Jonathan Rauch shambles through the familiar obstacle course of the archetypal "I was wrong about Iraq" mea kinda culpa before revealing himself at last to be one more deranged Platonist:
I do not regret giving the president authority; I regret giving this president authority. I am sorry. I made a mistake five years ago. But not about the vote. About the leader.How I love the realm of pure fucking forms. Gawd, how I fucking love it!
Those of us tethered to the material world, alas, must operate by different standards. One notes in the first place that replacing one definite article with another--even when you italicize it!--does not in fact change the meaning of the sentence. Presidents. The thing about them is that we only have one at any given time. The President, this President. Whatever, dude.
It's worth considering how Johnny went astray:
As I came to the 2002-2003 Iraq debate, I was determined not to make the same mistake twice. Another Bush was president, and the younger one looked as decisive as his father had once seemed dotty. This, after all, was the George W. Bush who had impressively rallied the nation and the world after September 11.More useless than a Democrat? How about a professional writer? With no particular experience in the actual hierarchies of ordinary human institutions, they see "decisiveness" as a concrete characteristic, a nominalized adjective that has a discrete meaning. Those of us who operate in the seamier world of the, ahem, free market recognize such qualities as who-moved-my-cheese euphemisms for "that jackass district manager who has the loud cell phone conversations that we all suspect might be fake." "Judicious" is a compliment. "Decisive" is a curse.
His foreign-policy team looked easily the equal of his father's, or anybody's. Vice President Cheney was the wise man of Washington and the elder Bush's successful Defense secretary. Secretary of State Colin Powell was the magisterial architect of the Gulf War. Defense Secretary Donald Rumsfeld was the man whose plan had worked like a charm in Afghanistan. If Condoleezza Rice, the national security adviser, was not the equal of her 1990 predecessor, Brent Scowcroft, she was no lightweight. Surely if any war Cabinet could inspire confidence, this was it.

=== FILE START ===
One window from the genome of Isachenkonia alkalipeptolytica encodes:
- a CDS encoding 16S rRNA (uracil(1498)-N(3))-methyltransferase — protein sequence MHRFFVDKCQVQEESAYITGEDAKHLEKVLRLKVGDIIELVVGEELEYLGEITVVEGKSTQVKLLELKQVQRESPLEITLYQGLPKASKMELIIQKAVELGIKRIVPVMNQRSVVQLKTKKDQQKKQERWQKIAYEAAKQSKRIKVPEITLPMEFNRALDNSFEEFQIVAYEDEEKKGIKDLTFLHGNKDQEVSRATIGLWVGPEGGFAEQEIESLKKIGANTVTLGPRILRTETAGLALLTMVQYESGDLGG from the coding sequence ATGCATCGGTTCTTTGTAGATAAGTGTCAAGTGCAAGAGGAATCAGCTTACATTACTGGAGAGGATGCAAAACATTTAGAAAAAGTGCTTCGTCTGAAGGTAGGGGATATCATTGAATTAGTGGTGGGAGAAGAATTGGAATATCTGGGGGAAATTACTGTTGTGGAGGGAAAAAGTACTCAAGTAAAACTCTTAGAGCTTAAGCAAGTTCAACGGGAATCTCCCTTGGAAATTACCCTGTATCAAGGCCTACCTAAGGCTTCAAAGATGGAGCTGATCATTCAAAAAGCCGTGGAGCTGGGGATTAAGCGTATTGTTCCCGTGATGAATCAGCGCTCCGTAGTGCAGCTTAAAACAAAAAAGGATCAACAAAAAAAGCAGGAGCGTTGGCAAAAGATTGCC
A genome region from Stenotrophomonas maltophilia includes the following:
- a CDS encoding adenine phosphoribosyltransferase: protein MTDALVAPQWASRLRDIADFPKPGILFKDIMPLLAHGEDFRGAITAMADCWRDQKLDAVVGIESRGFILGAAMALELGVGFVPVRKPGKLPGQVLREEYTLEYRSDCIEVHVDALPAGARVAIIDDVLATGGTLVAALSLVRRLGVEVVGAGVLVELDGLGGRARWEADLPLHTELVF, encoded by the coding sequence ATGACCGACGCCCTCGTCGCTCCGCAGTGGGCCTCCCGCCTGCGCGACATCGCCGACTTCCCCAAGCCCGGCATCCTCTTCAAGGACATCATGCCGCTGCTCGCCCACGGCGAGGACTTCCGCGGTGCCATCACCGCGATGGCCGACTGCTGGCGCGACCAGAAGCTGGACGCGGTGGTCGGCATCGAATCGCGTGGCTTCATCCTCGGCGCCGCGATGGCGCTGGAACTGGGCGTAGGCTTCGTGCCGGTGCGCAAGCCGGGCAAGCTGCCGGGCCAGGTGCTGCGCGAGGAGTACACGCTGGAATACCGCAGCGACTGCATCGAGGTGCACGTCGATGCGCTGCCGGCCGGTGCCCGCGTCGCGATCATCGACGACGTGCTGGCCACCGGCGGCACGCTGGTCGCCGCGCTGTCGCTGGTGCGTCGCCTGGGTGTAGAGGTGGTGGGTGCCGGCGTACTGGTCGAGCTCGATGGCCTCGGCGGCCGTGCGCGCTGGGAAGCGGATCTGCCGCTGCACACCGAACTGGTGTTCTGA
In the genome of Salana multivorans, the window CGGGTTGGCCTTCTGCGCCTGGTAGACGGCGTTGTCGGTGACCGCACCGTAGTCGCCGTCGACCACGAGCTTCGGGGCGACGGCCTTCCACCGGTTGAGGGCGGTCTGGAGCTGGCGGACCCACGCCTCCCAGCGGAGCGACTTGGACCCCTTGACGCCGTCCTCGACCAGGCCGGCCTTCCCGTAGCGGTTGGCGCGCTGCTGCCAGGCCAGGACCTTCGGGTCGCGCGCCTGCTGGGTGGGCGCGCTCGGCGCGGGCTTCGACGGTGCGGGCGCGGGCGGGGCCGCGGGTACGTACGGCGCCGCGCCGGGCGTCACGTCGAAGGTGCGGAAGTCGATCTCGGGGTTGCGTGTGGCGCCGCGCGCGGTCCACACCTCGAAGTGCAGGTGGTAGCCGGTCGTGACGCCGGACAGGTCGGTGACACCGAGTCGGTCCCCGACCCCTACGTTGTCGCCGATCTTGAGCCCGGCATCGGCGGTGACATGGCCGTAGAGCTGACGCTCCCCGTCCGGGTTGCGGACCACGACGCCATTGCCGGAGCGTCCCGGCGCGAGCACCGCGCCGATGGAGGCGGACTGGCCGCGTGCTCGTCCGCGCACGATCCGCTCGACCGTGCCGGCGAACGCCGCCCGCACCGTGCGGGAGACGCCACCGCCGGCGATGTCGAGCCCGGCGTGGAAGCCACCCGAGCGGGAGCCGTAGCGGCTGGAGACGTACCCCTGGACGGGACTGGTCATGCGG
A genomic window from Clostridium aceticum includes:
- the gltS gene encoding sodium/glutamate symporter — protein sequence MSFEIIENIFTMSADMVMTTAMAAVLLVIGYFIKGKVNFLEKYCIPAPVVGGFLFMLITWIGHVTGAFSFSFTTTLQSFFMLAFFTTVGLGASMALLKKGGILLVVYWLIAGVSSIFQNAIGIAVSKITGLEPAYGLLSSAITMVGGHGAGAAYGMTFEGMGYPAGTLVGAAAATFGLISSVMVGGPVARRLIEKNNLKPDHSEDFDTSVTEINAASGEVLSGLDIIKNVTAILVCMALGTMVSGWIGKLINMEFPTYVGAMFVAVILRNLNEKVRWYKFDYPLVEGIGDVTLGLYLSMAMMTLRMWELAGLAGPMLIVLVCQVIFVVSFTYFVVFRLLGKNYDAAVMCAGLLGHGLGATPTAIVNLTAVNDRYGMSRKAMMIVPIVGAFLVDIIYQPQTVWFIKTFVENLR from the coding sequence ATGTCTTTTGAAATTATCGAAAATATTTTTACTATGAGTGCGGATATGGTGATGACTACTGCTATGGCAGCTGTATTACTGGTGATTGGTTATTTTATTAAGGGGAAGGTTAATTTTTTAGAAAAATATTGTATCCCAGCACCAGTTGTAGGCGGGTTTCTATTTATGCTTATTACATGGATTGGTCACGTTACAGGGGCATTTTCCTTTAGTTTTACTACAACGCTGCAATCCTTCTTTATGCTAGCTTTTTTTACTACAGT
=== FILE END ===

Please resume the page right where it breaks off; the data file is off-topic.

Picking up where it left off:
Wrong again. Zero for two.
George W. Bush had more than his share of bad luck in Iraq. He bet that Saddam would have an active nuclear or at least biological-weapons program; that Iraq's social and physical infrastructure would be functional; that the war would be short. None of those bets was crazy, but he lost all three.
Likewise "impressively rallied." I once went to high school, and have attended a pep rally or two in my time. Alas, no matter how high the cheerleaders kicked and how loudly we yelled, our poor Mustangs lost year after year after year.
At last, there is nothing less wise than a "wise old man of Washington." The prepositional phrase gives it away, as such phrases often do. Colin Powell was hardly the sole architect of the first Gulf War, and his personal failings--especially the depths of his obsequiousness and cowardice--are now manifest to everyone. Rumsfeld was always quite clearly insane to anyone who chose to listen to the words as they left his ever-wagging mouth, and Condoleeze Rice was a mediocre scholar whose field of study was a defunct empire. Hot damn.
As for the bets. Reader, they were all crazy.
If you read Rauch's piece, what you realize is that all these mistakes and false premises weren't the sort of thing that a person arrives at independently. Raunch might as well have said, "In the run-up to war, I validated the opinions of the Post editorial board to myself, and thus satisfied due dilligence." Conclusions about the "impressive" cabinet and the President's rallying power are not things that real human beings arrive at indepently. Catechisms aren't conclusions, kids.
Rauch writes for Reason and they're all purportedly libertarians, or something of the sort, so the idea that a war to remake an entire society from the ground up through central planning would--you'd think--strike 'em as a bit of a questionable enterprise. The idea that this Soviet project could be redeemed by a better Leader is even whackier. Scratch a Republican, I once said, and find an onanist. Scratch a Reasonoid libertarian, evidently, and find an apparatchik